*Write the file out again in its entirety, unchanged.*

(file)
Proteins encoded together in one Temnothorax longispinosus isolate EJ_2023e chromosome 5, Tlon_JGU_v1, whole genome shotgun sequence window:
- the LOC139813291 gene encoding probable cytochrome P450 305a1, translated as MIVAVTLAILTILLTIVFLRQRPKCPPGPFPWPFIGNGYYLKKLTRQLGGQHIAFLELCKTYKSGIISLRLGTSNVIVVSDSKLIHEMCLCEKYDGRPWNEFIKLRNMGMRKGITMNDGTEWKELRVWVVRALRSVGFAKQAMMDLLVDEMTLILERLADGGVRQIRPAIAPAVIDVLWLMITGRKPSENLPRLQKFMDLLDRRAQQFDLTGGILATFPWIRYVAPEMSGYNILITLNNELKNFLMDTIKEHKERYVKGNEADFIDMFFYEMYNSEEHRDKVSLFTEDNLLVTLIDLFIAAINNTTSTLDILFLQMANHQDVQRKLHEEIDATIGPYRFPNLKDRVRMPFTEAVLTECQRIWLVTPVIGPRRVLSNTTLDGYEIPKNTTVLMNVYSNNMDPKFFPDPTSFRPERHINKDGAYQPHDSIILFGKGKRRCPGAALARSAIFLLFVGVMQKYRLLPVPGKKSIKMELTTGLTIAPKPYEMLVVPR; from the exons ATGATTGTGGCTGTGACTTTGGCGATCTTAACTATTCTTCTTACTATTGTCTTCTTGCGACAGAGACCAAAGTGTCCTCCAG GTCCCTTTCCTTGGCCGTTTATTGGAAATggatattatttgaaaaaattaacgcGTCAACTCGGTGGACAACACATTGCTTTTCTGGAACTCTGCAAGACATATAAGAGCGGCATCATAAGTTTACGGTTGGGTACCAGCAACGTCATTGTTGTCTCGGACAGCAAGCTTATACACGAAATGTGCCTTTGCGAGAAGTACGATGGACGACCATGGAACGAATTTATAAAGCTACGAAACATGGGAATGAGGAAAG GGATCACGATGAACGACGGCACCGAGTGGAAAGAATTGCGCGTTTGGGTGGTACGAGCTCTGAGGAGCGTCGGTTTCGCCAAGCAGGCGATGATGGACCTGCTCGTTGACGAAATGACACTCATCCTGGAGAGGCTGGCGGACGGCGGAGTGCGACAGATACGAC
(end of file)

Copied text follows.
Proteins encoded together in one Temnothorax longispinosus isolate EJ_2023e chromosome 5, Tlon_JGU_v1, whole genome shotgun sequence window:
- the LOC139813291 gene encoding probable cytochrome P450 305a1, translated as MIVAVTLAILTILLTIVFLRQRPKCPPGPFPWPFIGNGYYLKKLTRQLGGQHIAFLELCKTYKSGIISLRLGTSNVIVVSDSKLIHEMCLCEKYDGRPWNEFIKLRNMGMRKGITMNDGTEWKELRVWVVRALRSVGFAKQAMMDLLVDEMTLILERLADGGVRQIRPAIAPAVIDVLWLMITGRKPSENLPRLQKFMDLLDRRAQQFDLTGGILATFPWIRYVAPEMSGYNILITLNNELKNFLMDTIKEHKERYVKGNEADFIDMFFYEMYNSEEHRDKVSLFTEDNLLVTLIDLFIAAINNTTSTLDILFLQMANHQDVQRKLHEEIDATIGPYRFPNLKDRVRMPFTEAVLTECQRIWLVTPVIGPRRVLSNTTLDGYEIPKNTTVLMNVYSNNMDPKFFPDPTSFRPERHINKDGAYQPHDSIILFGKGKRRCPGAALARSAIFLLFVGVMQKYRLLPVPGKKSIKMELTTGLTIAPKPYEMLVVPR; from the exons ATGATTGTGGCTGTGACTTTGGCGATCTTAACTATTCTTCTTACTATTGTCTTCTTGCGACAGAGACCAAAGTGTCCTCCAG GTCCCTTTCCTTGGCCGTTTATTGGAAATggatattatttgaaaaaattaacgcGTCAACTCGGTGGACAACACATTGCTTTTCTGGAACTCTGCAAGACATATAAGAGCGGCATCATAAGTTTACGGTTGGGTACCAGCAACGTCATTGTTGTCTCGGACAGCAAGCTTATACACGAAATGTGCCTTTGCGAGAAGTACGATGGACGACCATGGAACGAATTTATAAAGCTACGAAACATGGGAATGAGGAAAG GGATCACGATGAACGACGGCACCGAGTGGAAAGAATTGCGCGTTTGGGTGGTACGAGCTCTGAGGAGCGTCGGTTTCGCCAAGCAGGCGATGATGGACCTGCTCGTTGACGAAATGACACTCATCCTGGAGAGGCTGGCGGACGGCGGAGTGCGACAGATACGAC